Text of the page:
Mark Twain's 1900 rewrite of the Battle Hymn of the Republic, strangely apropos today


#1

Originally published at: http://boingboing.net/2017/02/15/mark-twains-1900-rewrite-of.html


#2

We have legalized the Trump-ets and are guarding their retreat;

There you go, ready for 2017 now with depressing ease.


#3

This was Twain’s response to the Philippine-American war which overcame Spanish control. In true Orwellian fashion, controlling the language describing this resulted in McKinley issuing the Proclamation of Benevolent Assimilation. https://en.wikipedia.org/wiki/Benevolent_assimilation


#4

The altered photo doesn’t make sense. Isn’t Twain the anti-Trump?


#5

Whoa.

That is BRUTAL.

Too damn long to tweet, though.


#6

Post an image of the text, instead:


#7

Gotta have space to sell our Grand American Products! Also, Otis’ explanation!!!

After fully considering the President's proclamation, and the temper of the Taglos, with whom I was daily discussing political problems and the friendly intentions of the U.S.A. Government toward them, I concluded that there were certain words and expressions therein such as "sovereignty," "right of cessation" and those which directed immediate occupation and so forth, which though most admirably employed and tersely expressive of actual conditions, might be advantageously used by the Tagalog. The **ignorant classes** had been taught to believe that certain words such as "sovereignty," "protection," and so forth had peculiar meanings disastrous to their welfare and significant of future political domination, like that from which they had been recently freed.
I don't think they were quite as ignorant as you might've thought, Gen. Otis.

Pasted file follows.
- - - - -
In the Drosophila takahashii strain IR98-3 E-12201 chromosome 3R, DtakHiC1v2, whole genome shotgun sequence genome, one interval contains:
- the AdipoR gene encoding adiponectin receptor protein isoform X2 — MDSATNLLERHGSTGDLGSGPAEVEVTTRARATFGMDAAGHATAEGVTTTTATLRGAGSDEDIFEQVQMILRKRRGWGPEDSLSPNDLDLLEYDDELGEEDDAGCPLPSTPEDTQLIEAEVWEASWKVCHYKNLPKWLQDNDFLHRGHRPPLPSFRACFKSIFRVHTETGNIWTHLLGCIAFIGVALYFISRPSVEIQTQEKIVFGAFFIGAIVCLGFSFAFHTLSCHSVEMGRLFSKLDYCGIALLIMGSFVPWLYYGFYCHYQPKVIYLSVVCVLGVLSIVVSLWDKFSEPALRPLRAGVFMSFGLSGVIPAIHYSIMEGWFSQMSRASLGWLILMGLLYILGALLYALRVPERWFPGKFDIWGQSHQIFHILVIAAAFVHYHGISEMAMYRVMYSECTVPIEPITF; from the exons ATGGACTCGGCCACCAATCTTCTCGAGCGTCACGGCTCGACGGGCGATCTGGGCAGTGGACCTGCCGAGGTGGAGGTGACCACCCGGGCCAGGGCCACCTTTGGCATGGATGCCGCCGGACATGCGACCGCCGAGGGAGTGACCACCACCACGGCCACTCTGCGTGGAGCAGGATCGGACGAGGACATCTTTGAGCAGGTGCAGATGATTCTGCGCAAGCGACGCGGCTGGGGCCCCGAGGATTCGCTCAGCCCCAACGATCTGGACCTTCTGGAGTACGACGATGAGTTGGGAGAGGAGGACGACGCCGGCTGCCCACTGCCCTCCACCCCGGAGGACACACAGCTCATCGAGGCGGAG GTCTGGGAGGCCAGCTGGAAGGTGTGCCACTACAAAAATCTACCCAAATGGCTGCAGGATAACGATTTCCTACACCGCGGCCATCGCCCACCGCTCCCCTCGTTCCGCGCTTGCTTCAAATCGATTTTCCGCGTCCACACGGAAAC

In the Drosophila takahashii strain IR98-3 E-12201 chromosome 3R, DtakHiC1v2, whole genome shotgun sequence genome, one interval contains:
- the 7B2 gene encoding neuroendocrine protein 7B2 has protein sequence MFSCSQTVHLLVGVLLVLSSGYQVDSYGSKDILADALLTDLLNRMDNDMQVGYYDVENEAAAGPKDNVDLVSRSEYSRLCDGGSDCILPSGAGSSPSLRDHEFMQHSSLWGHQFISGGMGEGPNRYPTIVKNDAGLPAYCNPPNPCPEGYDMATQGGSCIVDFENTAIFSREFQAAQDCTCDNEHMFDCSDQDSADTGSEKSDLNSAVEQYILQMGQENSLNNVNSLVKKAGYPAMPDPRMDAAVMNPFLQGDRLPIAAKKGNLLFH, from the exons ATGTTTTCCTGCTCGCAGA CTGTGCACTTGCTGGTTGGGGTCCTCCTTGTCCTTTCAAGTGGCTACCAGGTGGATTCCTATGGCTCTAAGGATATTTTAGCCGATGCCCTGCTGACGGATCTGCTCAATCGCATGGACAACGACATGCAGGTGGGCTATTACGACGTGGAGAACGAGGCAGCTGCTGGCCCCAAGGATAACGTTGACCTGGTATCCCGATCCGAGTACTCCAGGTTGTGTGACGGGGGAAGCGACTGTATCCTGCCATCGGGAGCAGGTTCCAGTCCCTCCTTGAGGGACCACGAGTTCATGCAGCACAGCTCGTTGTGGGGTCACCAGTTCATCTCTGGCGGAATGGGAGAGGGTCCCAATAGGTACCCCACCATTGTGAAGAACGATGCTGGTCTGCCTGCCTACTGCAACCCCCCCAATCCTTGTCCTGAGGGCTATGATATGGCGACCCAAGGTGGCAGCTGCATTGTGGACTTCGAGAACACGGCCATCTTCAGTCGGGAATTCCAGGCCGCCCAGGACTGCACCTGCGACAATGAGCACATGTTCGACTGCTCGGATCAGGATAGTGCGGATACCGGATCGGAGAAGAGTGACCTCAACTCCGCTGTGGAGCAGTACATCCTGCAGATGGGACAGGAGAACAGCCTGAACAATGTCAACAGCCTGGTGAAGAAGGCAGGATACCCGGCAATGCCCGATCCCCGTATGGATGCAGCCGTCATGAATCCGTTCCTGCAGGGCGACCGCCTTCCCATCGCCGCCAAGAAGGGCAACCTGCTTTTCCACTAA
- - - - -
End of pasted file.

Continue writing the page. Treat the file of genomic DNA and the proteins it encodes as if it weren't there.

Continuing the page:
#8

I wonder what Clemens would think of today where reality has become more absurd than any satire could ever hope to be.


#9

NPR the other day was interviewing Stephen Kinzer, author of “The True Flag” (@Amazon), about the Spanish-American War, Roosevelt being a horribly racist imperialist, and Twain being one of the more vocal opponents of it. Rudyard Kipling’s “The White Man’s Burden” figures prominently in the pro-imperialist discussion as well.


#10

I’m going to keep my eye on this Twain fellow. Good stuff.


#11

He has done an amazing job and is being recognized more and more, I notice.


#12

“Roughing It,” about Twain’s years out west, is amazing.

It begins with a detailed account of his stage coach ride out to Nevada, where he’d been invited to work for his brother, a state official. An actual non-cinematic account of the Wild West, and silver-rush California and Nevada. Bonus visit to Salt Lake City in pre-state hood Utah.

“Life on the Mississippi*” is almost as good. A then-and-now look at steamboat travel. Includes a horrific account of escaping a boiler explosion that (as I recall) killed one of Clemen’s brothers. Also, murderous outlaws, makers of counterfeit olive oil bragging about shipping cottonseed oil to Italy and then shipping it back.

*Dear lord, I spelled that right w/o needed spellcheck.


#13

I heard a rumour he was dead, but that may have been exaggerated.


#14

In a modern context, the folks at the Onion have to work extra hard now… Thankfully, we still have the Weekly World News.


#15

I don’t know, the third volume of his autobiography was first published last year. Can’t happen if he’s dead, right? :wink:


#16

Can’t find him on Facebook ?. Isn’t he aware of the value of self promotion?.


#17

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